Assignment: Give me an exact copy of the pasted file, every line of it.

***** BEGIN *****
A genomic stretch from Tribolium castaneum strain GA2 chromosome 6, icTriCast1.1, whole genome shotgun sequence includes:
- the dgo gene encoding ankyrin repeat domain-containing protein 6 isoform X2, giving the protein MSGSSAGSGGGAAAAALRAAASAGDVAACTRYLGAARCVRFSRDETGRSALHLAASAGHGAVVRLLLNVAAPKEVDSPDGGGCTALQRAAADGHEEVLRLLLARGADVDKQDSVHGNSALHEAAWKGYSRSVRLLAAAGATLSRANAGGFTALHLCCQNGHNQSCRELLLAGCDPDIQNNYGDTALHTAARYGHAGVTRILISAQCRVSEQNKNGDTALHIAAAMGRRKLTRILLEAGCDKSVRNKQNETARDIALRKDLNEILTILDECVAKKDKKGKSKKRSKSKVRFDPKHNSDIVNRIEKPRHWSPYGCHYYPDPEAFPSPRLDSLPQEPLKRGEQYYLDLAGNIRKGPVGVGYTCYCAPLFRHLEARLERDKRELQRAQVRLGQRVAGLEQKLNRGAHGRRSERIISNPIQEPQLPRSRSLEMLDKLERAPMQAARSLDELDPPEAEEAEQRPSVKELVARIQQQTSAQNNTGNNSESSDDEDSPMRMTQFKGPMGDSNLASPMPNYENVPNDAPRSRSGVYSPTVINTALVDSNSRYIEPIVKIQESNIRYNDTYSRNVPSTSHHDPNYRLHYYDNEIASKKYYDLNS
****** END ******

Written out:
A genomic stretch from Tribolium castaneum strain GA2 chromosome 6, icTriCast1.1, whole genome shotgun sequence includes:
- the dgo gene encoding ankyrin repeat domain-containing protein 6 isoform X2, giving the protein MSGSSAGSGGGAAAAALRAAASAGDVAACTRYLGAARCVRFSRDETGRSALHLAASAGHGAVVRLLLNVAAPKEVDSPDGGGCTALQRAAADGHEEVLRLLLARGADVDKQDSVHGNSALHEAAWKGYSRSVRLLAAAGATLSRANAGGFTALHLCCQNGHNQSCRELLLAGCDPDIQNNYGDTALHTAARYGHAGVTRILISAQCRVSEQNKNGDTALHIAAAMGRRKLTRILLEAGCDKSVRNKQNETARDIALRKDLNEILTILDECVAKKDKKGKSKKRSKSKVRFDPKHNSDIVNRIEKPRHWSPYGCHYYPDPEAFPSPRLDSLPQEPLKRGEQYYLDLAGNIRKGPVGVGYTCYCAPLFRHLEARLERDKRELQRAQVRLGQRVAGLEQKLNRGAHGRRSERIISNPIQEPQLPRSRSLEMLDKLERAPMQAARSLDELDPPEAEEAEQRPSVKELVARIQQQTSAQNNTGNNSESSDDEDSPMRMTQFKGPMGDSNLASPMPNYENVPNDAPRSRSGVYSPTVINTALVDSNSRYIEPIVKIQESNIRYNDTYSRNVPSTSHHDPNYRLHYYDNEIASKKYYDLNS